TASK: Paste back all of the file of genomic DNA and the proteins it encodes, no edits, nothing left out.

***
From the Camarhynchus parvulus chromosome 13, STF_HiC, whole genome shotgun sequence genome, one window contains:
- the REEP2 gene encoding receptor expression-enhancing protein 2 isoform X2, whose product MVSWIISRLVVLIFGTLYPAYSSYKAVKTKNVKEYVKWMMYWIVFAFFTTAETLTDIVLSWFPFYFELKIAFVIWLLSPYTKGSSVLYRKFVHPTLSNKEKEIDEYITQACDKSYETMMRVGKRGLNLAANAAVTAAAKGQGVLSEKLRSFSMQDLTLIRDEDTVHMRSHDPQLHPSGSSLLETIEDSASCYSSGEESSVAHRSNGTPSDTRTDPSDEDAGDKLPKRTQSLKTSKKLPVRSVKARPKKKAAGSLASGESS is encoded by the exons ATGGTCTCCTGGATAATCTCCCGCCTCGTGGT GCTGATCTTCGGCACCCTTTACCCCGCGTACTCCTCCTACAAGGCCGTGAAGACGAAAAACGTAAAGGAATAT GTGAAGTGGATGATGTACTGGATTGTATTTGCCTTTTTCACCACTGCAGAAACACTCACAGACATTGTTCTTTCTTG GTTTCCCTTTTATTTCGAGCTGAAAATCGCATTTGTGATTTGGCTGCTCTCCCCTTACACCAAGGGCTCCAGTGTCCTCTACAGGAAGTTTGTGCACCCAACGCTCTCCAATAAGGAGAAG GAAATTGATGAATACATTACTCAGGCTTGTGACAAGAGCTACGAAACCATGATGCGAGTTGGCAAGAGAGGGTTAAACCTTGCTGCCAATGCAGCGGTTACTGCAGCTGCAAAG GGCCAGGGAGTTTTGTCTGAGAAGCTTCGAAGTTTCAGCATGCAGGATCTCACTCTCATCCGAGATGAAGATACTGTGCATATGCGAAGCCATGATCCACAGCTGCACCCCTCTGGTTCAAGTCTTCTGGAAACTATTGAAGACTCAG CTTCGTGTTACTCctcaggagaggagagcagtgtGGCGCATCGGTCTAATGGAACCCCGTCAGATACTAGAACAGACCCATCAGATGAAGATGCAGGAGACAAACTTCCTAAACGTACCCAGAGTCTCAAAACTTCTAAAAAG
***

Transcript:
From the Camarhynchus parvulus chromosome 13, STF_HiC, whole genome shotgun sequence genome, one window contains:
- the REEP2 gene encoding receptor expression-enhancing protein 2 isoform X2, whose product MVSWIISRLVVLIFGTLYPAYSSYKAVKTKNVKEYVKWMMYWIVFAFFTTAETLTDIVLSWFPFYFELKIAFVIWLLSPYTKGSSVLYRKFVHPTLSNKEKEIDEYITQACDKSYETMMRVGKRGLNLAANAAVTAAAKGQGVLSEKLRSFSMQDLTLIRDEDTVHMRSHDPQLHPSGSSLLETIEDSASCYSSGEESSVAHRSNGTPSDTRTDPSDEDAGDKLPKRTQSLKTSKKLPVRSVKARPKKKAAGSLASGESS is encoded by the exons ATGGTCTCCTGGATAATCTCCCGCCTCGTGGT GCTGATCTTCGGCACCCTTTACCCCGCGTACTCCTCCTACAAGGCCGTGAAGACGAAAAACGTAAAGGAATAT GTGAAGTGGATGATGTACTGGATTGTATTTGCCTTTTTCACCACTGCAGAAACACTCACAGACATTGTTCTTTCTTG GTTTCCCTTTTATTTCGAGCTGAAAATCGCATTTGTGATTTGGCTGCTCTCCCCTTACACCAAGGGCTCCAGTGTCCTCTACAGGAAGTTTGTGCACCCAACGCTCTCCAATAAGGAGAAG GAAATTGATGAATACATTACTCAGGCTTGTGACAAGAGCTACGAAACCATGATGCGAGTTGGCAAGAGAGGGTTAAACCTTGCTGCCAATGCAGCGGTTACTGCAGCTGCAAAG GGCCAGGGAGTTTTGTCTGAGAAGCTTCGAAGTTTCAGCATGCAGGATCTCACTCTCATCCGAGATGAAGATACTGTGCATATGCGAAGCCATGATCCACAGCTGCACCCCTCTGGTTCAAGTCTTCTGGAAACTATTGAAGACTCAG CTTCGTGTTACTCctcaggagaggagagcagtgtGGCGCATCGGTCTAATGGAACCCCGTCAGATACTAGAACAGACCCATCAGATGAAGATGCAGGAGACAAACTTCCTAAACGTACCCAGAGTCTCAAAACTTCTAAAAAG